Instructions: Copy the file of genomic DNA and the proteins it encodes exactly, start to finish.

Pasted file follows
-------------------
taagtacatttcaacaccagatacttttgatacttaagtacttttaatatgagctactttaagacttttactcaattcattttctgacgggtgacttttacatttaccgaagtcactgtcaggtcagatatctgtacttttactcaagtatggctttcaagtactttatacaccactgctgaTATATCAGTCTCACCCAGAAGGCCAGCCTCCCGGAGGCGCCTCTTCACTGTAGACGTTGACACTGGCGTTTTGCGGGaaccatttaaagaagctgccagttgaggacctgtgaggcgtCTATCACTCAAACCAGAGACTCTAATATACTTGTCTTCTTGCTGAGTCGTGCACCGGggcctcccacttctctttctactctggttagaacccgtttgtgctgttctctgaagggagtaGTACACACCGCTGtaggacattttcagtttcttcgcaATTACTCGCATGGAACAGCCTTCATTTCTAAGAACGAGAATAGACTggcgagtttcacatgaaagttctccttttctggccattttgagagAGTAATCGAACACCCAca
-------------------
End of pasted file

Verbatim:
taagtacatttcaacaccagatacttttgatacttaagtacttttaatatgagctactttaagacttttactcaattcattttctgacgggtgacttttacatttaccgaagtcactgtcaggtcagatatctgtacttttactcaagtatggctttcaagtactttatacaccactgctgaTATATCAGTCTCACCCAGAAGGCCAGCCTCCCGGAGGCGCCTCTTCACTGTAGACGTTGACACTGGCGTTTTGCGGGaaccatttaaagaagctgccagttgaggacctgtgaggcgtCTATCACTCAAACCAGAGACTCTAATATACTTGTCTTCTTGCTGAGTCGTGCACCGGggcctcccacttctctttctactctggttagaacccgtttgtgctgttctctgaagggagtaGTACACACCGCTGtaggacattttcagtttcttcgcaATTACTCGCATGGAACAGCCTTCATTTCTAAGAACGAGAATAGACTggcgagtttcacatgaaagttctccttttctggccattttgagagAGTAATCGAACACCCAca